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A client writes: Over the years, my husband has become completely engrossed with the TV… truly a TV Addict. It is on first thing in the morning, before I wake up, and is on throughout the night. Most nights my husband does not come to bed. When I want to discuss issues of our life, he says we’ll talk later, then we never do. We have three wonderful children, ages 13, 11, and 11. They are aware of this over-indulgence and tease their father about it. He makes it apparent that what he is currently watching is more important than anything his kids would want to show/discuss with him at the moment. I feel he would be happiest if he were somewhere else, alone with himself and his TV, with no one to bother him. It is his greatest friend and companion. I have tried to discuss this with him and he brushes me off. We not longer have a relationship… I wonder why? What will happen when he comes to the end of his life and realizes he wasted a good portion of it on The Box?! I don’t know how much longer I can hang on to this joke of a marriage. How unfortunate… I strengthened my relationship to the Lord and he did with the TV. It may be extreme but I’ve come to think of the TV as a form of Satan. I can’t think of any good it has created for our family.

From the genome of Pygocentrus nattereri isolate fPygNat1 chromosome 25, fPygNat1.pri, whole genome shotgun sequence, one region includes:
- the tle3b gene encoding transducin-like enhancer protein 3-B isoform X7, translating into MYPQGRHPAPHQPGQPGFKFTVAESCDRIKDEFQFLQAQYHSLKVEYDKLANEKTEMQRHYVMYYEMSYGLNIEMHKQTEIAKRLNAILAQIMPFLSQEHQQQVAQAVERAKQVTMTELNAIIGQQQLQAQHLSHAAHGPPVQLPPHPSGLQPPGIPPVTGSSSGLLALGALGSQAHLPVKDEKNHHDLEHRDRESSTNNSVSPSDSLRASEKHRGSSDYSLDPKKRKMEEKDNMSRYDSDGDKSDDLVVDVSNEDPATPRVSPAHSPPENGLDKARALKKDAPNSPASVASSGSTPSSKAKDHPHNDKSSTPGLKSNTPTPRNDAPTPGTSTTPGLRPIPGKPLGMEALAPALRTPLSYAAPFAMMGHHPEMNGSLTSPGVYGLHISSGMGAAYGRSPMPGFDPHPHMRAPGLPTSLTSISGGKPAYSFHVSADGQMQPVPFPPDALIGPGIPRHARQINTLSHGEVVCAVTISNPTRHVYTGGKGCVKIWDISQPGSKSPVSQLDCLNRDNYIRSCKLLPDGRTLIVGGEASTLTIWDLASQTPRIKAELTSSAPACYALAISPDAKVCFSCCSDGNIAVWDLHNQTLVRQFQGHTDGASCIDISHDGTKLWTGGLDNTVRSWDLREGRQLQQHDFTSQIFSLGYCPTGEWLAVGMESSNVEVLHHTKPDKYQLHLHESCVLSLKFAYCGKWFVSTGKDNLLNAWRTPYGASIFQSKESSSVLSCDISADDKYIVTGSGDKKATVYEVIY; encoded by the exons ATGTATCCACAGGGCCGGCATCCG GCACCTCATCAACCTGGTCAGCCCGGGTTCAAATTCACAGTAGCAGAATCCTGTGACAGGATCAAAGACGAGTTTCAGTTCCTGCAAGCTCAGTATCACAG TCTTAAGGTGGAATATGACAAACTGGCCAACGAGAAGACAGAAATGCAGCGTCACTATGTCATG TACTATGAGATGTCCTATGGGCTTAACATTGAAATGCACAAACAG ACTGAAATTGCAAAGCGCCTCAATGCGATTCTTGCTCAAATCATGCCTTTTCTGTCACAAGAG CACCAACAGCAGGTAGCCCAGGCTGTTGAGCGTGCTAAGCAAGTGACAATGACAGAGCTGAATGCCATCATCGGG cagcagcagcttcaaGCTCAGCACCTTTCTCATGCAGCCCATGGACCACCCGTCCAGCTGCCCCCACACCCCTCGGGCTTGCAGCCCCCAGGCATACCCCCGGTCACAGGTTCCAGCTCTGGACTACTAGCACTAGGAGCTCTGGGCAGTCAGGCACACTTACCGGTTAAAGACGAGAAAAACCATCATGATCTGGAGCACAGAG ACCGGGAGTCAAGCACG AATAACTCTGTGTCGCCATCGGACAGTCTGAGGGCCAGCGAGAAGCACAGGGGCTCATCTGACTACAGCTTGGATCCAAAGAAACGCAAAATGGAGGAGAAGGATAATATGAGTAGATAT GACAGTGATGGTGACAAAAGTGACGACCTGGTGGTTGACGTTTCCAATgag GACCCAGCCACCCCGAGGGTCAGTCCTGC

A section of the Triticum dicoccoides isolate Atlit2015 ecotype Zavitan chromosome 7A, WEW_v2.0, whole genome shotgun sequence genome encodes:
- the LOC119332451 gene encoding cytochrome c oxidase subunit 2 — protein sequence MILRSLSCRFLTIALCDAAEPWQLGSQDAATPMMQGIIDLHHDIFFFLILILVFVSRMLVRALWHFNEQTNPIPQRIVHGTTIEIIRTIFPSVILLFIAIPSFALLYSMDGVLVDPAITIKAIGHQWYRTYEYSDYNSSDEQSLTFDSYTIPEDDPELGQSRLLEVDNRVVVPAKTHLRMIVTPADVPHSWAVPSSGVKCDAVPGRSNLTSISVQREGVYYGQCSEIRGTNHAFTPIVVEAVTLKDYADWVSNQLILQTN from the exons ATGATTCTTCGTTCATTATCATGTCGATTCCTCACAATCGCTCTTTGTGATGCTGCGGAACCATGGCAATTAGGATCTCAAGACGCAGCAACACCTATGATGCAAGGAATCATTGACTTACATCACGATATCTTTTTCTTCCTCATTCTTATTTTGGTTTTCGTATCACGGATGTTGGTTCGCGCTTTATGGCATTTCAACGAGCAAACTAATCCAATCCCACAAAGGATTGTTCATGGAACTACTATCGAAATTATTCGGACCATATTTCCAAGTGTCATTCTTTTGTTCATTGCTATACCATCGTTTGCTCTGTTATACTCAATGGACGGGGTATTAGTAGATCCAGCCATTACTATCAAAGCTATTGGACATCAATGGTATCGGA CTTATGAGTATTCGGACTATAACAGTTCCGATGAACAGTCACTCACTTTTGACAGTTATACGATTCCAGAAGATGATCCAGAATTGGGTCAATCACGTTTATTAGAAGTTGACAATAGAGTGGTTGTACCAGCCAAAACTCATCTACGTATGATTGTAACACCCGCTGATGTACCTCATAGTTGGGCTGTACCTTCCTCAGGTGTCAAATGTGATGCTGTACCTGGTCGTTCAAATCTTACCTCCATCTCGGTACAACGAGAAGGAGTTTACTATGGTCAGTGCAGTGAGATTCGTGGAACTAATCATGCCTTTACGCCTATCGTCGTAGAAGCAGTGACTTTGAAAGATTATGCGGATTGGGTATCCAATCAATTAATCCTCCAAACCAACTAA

First, I want to acknowledge your pain, frustration, and feeling of neglect and betrayal. To have someone you co-created life with turn away from the blessings right in front of him and immerse himself into an alternate world… wow, it hurts. Immensely. He’s become a TV Addict, with all the pain addiction inflicts on loved ones. In the paragraphs that follow I share some of the reasons why, and hopefully help you strengthen your resolve to focus on your own emotional and spiritual strengths.
Second, in the time since this was written, screens of all kinds have gotten even better at addicting people, taking them out personal, intimate connection and into a world of likes and tweets. Facebook can addict people, too. Instagram. Twitter. If there is hope, for me it is that more people are awakening to the core emotional needs and looks for ways to get them met in healthy and nourishing circles of support.